The coronary arteries are blood vessels that carry blood and oxygen to the heart muscle. Coronary artery disease occurs when these arteries become clogged with fatty deposits (plaque). As a result, the blood flow and oxygen supply to the heart are decreased causing pain and heart muscle damage. If a blood vessel in the heart becomes completely or mostly blocked, then a heart attack or myocardial infarction may occur. If a blood vessel in the heart becomes only partly blocked, then chest pain (angina) may occur. Chest pain is the most common symptom of CAD. Coronary artery disease is the single leading cause of death in the U.S. It accounts for over 950,000 deaths a year, which is about 1 death every 33 seconds.
The non-surgical treatments for CAD include changes in lifestyle and use of medications. Invasive procedures (surgery), such as coronary artery graft bypass surgery (CABG) or balloon angioplasty with stent placement, may be used for advanced CAD.
The decision of how to treat CAD is based on a number of factors. These factors include the symptoms, the type of blockage, other diseases or conditions that may exist, and personal preference. For those who have stable CAD and find the risk of invasive procedures or surgery unacceptable, non-surgical treatment may be an option.
Two groups of risk factors are associated with CAD. One group of risk factors is called non-modifiable, which means you cannot control or change them. The non-modifiable factors includes a family history of CAD, being a male, being a female after menopause, and being over 45 years of age. The second group of factors is referred to as modifiable risk factors and includes things that can be changed. Modifiable risk factors include activities such as smoking cigarettes, eating a high fat diet, high blood pressure, uncontrolled diabetes, sedentary lifestyle, and obesity. All of the modifiable risk factors can be addressed through lifestyle changes.
Will I live longer if I have non-surgical treatment for CAD?
Appropriate changes in lifestyle and use of medications can stop and possibly reverse the affects of CAD. However, for some people with certain types of CAD, non-surgical treatment may have to be combined with more aggressive treatments, such as balloon angioplasty and CABG.
Will non-surgical treatment of CAD improve my quality of life?
Successful non-surgical treatment can improve your physical ability to exercise and your mental and emotional sense of well being. However, the best treatment for CAD is prevention. Prevention can be accomplished through the six lifestyle changes previously mentioned - stop smoking cigarettes, lower high blood pressure, reduce high blood cholesterol, lose extra weight, become physically active, and manage diabetes.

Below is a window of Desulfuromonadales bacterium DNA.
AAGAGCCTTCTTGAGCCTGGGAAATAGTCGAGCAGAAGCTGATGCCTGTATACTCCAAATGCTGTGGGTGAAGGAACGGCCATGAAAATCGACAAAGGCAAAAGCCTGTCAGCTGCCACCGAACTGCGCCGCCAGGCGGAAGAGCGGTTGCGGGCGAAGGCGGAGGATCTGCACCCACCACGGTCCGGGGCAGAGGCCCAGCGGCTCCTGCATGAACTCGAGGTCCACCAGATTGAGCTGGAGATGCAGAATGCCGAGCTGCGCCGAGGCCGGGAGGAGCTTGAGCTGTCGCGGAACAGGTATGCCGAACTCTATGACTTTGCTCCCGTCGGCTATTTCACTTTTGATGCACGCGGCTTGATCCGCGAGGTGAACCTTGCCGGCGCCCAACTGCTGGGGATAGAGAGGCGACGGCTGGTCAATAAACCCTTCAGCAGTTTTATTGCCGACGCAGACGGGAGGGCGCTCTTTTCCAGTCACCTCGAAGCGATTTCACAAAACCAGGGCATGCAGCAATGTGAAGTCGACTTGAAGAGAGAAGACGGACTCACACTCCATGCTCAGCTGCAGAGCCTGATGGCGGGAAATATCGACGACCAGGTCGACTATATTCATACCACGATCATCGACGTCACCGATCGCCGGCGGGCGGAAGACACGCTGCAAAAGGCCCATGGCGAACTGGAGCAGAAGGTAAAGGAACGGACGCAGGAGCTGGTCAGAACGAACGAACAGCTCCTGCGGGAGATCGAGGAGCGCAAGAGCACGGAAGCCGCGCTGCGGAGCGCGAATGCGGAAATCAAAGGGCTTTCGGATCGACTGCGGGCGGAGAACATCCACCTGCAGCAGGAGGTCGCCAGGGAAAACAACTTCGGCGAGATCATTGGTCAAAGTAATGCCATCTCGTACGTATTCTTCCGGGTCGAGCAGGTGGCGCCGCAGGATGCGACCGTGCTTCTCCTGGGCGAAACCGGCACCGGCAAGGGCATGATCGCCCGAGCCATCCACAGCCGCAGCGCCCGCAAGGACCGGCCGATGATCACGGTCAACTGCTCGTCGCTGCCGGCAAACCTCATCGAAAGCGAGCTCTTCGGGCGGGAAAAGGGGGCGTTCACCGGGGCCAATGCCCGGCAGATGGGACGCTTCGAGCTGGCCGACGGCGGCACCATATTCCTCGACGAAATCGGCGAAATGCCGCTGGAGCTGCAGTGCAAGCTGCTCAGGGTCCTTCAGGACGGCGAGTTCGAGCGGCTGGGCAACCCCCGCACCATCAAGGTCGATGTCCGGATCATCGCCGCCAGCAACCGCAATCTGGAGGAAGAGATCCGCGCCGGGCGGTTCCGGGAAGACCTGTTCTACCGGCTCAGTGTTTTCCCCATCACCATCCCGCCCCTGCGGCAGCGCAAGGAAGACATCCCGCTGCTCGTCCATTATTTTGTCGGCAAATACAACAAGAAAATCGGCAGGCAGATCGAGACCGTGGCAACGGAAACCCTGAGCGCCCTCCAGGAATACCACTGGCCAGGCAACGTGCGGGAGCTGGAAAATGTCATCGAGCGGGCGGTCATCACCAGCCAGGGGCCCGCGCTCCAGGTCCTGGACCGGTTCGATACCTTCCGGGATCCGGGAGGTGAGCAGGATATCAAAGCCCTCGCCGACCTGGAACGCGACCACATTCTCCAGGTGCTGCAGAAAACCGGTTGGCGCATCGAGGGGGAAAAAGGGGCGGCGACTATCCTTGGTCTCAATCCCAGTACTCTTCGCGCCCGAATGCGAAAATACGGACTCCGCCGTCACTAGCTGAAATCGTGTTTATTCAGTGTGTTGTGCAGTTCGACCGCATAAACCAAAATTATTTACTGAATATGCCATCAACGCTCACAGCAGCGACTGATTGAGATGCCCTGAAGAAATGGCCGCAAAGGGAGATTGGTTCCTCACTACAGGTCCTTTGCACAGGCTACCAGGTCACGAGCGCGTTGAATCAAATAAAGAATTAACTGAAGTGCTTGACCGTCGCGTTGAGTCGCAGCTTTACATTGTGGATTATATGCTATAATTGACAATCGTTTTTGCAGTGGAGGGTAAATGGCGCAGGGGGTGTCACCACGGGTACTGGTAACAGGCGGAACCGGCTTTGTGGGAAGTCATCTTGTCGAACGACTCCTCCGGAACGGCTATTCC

Does non-surgical treatment of CAD make my symptoms better?
For many, the changes in lifestyle and medications used to treat CAD can control the symptoms and also slow or stop the progression of the disease.
Non-surgical treatment avoids the possible complications associated with the aggressive, invasive alternatives of balloon angioplasty and CABG. Non-surgical treatment may be tried, and if not adequate, can be supplemented with the more aggressive, invasive treatments.
Your health care provider will need to closely monitor lifestyle changes and medication usage associated with non-surgical treatment. If prescribed, medications must be taken as directed. Medications can have side effects. If side effects occur, they should be reported to the doctor. Often, a change in the dose or type of medication, or the use of a combination of medications, can stop the side effects.
Many factors have to be considered to determine the best treatment for each individual. These factors include the number of blockages the individual has, where in the vessels the blockages occur, the general health of the individual, and personal preferences. It has been suggested that the invasive procedures be reserved for people with CAD that is not well controlled by the non-surgical treatment. All treatment options should be discussed with your physician.
Changes in lifestyle can help prevent or control CAD. These changes are:
Medications that are used to decrease symptoms of CAD and improve the heart's function include:
Invasive procedures or surgery may be required when lifestyle changes and medication use are not able to control CAD symptoms, or when the blood vessel narrowing progresses to a point that the heart muscle is in danger of damage. The two commonly used invasive procedures to treat CAD are balloon angioplasty and CABG. Both of these procedures have risks and may relieve the symptoms of CAD, but do not cure the disease. Following both of these invasive procedures, lifestyle changes are still necessary and medication is also frequently required.
While the cost for non-surgical treatment is usually less than an invasive surgical procedure, the exact cost will depend on the number and type of medications being taken.
The cost may or may not be covered by your health benefits plan.
The following are off-site links :
Circulation. AHA/ACCF secondary Prevention and risk reduction therapy for patients with coronary and other atherosclerotic vascular disease: 2011 update. Retrieved February 13, 2013 from http://circ.ahajournals.org/content/124/22/2458.full.pdf+html.
MayClinic.com. (2012, June). Coronary artery disease. Retrieved February 13, 2013 from http://www.mayoclinic.com/health/coronary-artery-disease/DS00064/METHOD=print&DSECTION=all.
National Heart, Lung, and Blood Institute. What is coronary heart disease. Retrieved February 13, 2013 from http://www.nhlbi.nih.gov/health/health-topics/topics/cad/.
This document has been classified as public information.